Researchers at the University of Pennsylvania School of Veterinary Medicine teamed with colleagues to identify and develop compounds that could reduce the ability of viruses that cause diseases such as Ebola, rabies, HIV and Lassa fever to spread infection.

People fear diseases such as Ebola, Marburg, Lassa fever, rabies and HIV for good reason; they have high mortality rates and few, if any, possible treatments. As many as 90 percent of people who contract Ebola, for instance, die of the disease.

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Media Contact:Evan Lerner | elerner@upenn.edu | 215-573-6604
Media Contact:Katherine Unger Baillie | kbaillie@upenn.edu | 215-898-9194 April 30, 2014

Two Penn Professors Elected to National Academy of Sciences

blurb: 
Charles Kane and Scott Poethig of the University of Pennsylvania have been elected members of the National Academy of Sciences, considered one of the highest honors that can be accorded a United States scientist or engineer.

Charles Kane and Scott Poethig of the University of Pennsylvania have been elected members of the National Academy of Sciences, considered one of the highest honors that can be acc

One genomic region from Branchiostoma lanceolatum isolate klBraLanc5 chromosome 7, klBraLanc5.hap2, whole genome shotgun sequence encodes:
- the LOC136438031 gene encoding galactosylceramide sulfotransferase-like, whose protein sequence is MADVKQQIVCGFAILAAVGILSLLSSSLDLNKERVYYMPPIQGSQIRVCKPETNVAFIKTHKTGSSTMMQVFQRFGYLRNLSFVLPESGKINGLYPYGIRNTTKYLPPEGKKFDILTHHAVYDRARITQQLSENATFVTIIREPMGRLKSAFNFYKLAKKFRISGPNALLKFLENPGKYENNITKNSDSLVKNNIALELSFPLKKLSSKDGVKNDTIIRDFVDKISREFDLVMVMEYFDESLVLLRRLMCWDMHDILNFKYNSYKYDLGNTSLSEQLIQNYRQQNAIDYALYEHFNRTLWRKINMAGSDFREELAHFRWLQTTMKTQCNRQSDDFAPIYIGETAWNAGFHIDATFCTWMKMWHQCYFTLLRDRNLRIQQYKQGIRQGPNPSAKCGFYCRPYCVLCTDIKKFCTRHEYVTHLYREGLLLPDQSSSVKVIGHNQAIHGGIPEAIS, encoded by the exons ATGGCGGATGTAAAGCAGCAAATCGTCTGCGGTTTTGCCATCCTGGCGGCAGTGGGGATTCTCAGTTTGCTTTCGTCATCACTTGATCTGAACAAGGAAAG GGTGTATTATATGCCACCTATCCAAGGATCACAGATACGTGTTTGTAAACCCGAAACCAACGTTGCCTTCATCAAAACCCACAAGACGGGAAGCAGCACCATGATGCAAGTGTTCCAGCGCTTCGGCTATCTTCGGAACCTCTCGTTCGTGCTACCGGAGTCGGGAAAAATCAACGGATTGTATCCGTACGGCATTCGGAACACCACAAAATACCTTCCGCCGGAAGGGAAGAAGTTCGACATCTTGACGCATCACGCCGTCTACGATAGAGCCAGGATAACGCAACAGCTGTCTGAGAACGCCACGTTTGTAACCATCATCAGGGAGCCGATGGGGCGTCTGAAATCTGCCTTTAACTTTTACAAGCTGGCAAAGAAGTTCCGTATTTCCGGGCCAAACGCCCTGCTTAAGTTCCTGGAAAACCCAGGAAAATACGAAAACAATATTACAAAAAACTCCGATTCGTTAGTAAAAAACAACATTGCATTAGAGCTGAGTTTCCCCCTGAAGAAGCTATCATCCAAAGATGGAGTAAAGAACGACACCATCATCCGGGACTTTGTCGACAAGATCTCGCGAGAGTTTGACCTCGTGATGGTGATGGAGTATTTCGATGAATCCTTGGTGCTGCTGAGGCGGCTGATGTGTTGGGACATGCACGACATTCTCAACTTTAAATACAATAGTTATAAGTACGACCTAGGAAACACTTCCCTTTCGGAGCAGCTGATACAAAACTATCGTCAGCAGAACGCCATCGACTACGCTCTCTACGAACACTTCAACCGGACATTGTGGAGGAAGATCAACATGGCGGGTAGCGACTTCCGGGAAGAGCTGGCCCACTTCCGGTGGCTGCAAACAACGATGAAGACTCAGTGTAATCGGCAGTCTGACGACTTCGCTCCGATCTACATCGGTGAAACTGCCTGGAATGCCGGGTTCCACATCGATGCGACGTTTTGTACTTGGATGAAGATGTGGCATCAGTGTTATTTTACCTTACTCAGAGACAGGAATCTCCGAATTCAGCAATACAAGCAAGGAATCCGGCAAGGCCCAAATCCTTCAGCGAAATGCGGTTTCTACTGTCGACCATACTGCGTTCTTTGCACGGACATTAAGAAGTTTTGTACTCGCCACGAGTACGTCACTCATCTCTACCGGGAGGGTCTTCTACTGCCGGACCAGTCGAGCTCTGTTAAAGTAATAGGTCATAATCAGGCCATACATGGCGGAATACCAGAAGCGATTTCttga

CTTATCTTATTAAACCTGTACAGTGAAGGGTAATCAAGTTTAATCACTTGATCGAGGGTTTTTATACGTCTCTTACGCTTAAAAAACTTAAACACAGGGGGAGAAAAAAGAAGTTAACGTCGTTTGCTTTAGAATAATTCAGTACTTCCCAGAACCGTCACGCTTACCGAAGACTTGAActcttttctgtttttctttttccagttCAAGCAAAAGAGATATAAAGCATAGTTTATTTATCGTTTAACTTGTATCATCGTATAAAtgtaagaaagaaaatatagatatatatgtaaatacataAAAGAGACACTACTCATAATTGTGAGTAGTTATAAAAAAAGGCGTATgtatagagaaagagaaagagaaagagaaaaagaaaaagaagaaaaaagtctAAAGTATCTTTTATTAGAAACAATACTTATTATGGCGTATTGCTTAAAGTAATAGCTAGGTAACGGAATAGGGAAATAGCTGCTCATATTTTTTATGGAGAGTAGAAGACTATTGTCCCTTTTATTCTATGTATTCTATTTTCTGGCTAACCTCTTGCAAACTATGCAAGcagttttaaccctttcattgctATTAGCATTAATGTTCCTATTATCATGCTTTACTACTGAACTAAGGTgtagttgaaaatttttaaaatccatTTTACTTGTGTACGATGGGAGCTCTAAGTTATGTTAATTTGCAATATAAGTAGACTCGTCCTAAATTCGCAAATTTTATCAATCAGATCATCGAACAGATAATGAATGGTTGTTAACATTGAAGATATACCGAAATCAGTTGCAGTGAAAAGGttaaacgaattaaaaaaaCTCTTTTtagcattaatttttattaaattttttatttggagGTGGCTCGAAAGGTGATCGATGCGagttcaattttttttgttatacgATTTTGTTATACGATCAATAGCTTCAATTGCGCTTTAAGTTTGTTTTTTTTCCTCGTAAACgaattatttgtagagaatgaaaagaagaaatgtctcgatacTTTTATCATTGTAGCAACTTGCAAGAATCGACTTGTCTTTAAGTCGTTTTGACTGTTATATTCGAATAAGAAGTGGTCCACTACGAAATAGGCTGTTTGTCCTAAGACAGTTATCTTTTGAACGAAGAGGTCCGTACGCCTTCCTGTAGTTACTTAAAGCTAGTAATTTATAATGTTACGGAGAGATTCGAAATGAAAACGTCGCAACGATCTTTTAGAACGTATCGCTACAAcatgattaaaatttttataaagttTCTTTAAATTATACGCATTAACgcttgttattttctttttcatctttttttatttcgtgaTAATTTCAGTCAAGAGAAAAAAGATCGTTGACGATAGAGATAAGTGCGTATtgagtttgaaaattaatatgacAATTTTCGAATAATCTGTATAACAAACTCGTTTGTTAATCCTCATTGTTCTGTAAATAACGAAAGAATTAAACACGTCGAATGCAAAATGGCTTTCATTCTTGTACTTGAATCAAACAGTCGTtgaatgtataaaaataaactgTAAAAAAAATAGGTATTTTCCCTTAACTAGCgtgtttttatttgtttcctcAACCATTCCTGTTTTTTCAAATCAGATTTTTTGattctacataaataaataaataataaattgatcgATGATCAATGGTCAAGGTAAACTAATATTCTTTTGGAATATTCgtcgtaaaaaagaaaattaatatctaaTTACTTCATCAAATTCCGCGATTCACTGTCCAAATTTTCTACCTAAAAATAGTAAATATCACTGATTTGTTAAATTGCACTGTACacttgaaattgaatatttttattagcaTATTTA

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Media Contact:Evan Lerner | elerner@upenn.edu | 215-573-6604April 16, 2014

Cosmologists at Penn Weigh Cosmic Filaments and Voids

blurb: 
Dark matter is thought to exist in a vast network of filaments throughout the universe, pulling luminous galaxies into an interconnected web of clusters, interspersed with seemingly empty voids. Penn researchers have measured the "weight" of these voids and filaments for the first time, showing the former are not as empty as they look.

Cosmologists have established that much of the stuff of the universe is made of dark matter, a mysterious, invisible substance that can’t be directly detected but which exerts a gravitational pull on surrounding objects.

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Media Contact:Evan Lerner | elerner@upenn.edu | 215-573-6604April 4, 2014

Penn Students Vie for Grand Prize in PennVention Competition

blurb: 
The Weiss Tech House holds an annual invention competition known as PennVention. The final round will see the distribution of more than $20,000 in prizes.